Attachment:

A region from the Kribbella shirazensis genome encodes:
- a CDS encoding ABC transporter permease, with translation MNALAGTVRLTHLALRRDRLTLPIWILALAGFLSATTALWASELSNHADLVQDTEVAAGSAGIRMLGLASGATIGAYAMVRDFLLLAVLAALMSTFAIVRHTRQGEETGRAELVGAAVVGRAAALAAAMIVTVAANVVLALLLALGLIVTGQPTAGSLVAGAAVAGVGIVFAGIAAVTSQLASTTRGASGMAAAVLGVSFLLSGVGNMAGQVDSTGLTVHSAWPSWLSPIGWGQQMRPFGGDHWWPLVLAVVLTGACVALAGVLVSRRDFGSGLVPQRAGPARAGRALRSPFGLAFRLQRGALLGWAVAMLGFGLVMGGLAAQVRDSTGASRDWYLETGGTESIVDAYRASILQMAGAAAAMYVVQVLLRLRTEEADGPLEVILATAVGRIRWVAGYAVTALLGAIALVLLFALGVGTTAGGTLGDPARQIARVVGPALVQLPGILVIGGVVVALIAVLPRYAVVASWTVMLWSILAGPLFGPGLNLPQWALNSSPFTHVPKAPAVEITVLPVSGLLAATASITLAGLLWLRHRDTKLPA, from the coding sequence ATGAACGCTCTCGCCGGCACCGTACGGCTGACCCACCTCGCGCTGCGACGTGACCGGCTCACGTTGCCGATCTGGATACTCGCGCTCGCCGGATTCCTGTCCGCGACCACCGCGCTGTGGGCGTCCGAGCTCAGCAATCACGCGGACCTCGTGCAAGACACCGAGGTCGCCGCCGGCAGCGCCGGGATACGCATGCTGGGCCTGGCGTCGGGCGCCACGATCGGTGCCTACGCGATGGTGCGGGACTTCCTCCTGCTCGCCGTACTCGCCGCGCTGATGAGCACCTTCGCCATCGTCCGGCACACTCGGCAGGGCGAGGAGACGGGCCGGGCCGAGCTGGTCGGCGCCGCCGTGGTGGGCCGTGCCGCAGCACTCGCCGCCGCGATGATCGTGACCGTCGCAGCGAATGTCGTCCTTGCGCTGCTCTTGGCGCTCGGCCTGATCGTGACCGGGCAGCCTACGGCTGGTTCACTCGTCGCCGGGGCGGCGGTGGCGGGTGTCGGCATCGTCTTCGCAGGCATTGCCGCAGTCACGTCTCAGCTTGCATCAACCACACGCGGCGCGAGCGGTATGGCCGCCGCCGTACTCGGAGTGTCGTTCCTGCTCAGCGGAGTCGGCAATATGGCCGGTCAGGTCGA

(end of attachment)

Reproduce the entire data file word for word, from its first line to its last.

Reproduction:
A region from the Kribbella shirazensis genome encodes:
- a CDS encoding ABC transporter permease, with translation MNALAGTVRLTHLALRRDRLTLPIWILALAGFLSATTALWASELSNHADLVQDTEVAAGSAGIRMLGLASGATIGAYAMVRDFLLLAVLAALMSTFAIVRHTRQGEETGRAELVGAAVVGRAAALAAAMIVTVAANVVLALLLALGLIVTGQPTAGSLVAGAAVAGVGIVFAGIAAVTSQLASTTRGASGMAAAVLGVSFLLSGVGNMAGQVDSTGLTVHSAWPSWLSPIGWGQQMRPFGGDHWWPLVLAVVLTGACVALAGVLVSRRDFGSGLVPQRAGPARAGRALRSPFGLAFRLQRGALLGWAVAMLGFGLVMGGLAAQVRDSTGASRDWYLETGGTESIVDAYRASILQMAGAAAAMYVVQVLLRLRTEEADGPLEVILATAVGRIRWVAGYAVTALLGAIALVLLFALGVGTTAGGTLGDPARQIARVVGPALVQLPGILVIGGVVVALIAVLPRYAVVASWTVMLWSILAGPLFGPGLNLPQWALNSSPFTHVPKAPAVEITVLPVSGLLAATASITLAGLLWLRHRDTKLPA, from the coding sequence ATGAACGCTCTCGCCGGCACCGTACGGCTGACCCACCTCGCGCTGCGACGTGACCGGCTCACGTTGCCGATCTGGATACTCGCGCTCGCCGGATTCCTGTCCGCGACCACCGCGCTGTGGGCGTCCGAGCTCAGCAATCACGCGGACCTCGTGCAAGACACCGAGGTCGCCGCCGGCAGCGCCGGGATACGCATGCTGGGCCTGGCGTCGGGCGCCACGATCGGTGCCTACGCGATGGTGCGGGACTTCCTCCTGCTCGCCGTACTCGCCGCGCTGATGAGCACCTTCGCCATCGTCCGGCACACTCGGCAGGGCGAGGAGACGGGCCGGGCCGAGCTGGTCGGCGCCGCCGTGGTGGGCCGTGCCGCAGCACTCGCCGCCGCGATGATCGTGACCGTCGCAGCGAATGTCGTCCTTGCGCTGCTCTTGGCGCTCGGCCTGATCGTGACCGGGCAGCCTACGGCTGGTTCACTCGTCGCCGGGGCGGCGGTGGCGGGTGTCGGCATCGTCTTCGCAGGCATTGCCGCAGTCACGTCTCAGCTTGCATCAACCACACGCGGCGCGAGCGGTATGGCCGCCGCCGTACTCGGAGTGTCGTTCCTGCTCAGCGGAGTCGGCAATATGGCCGGTCAGGTCGA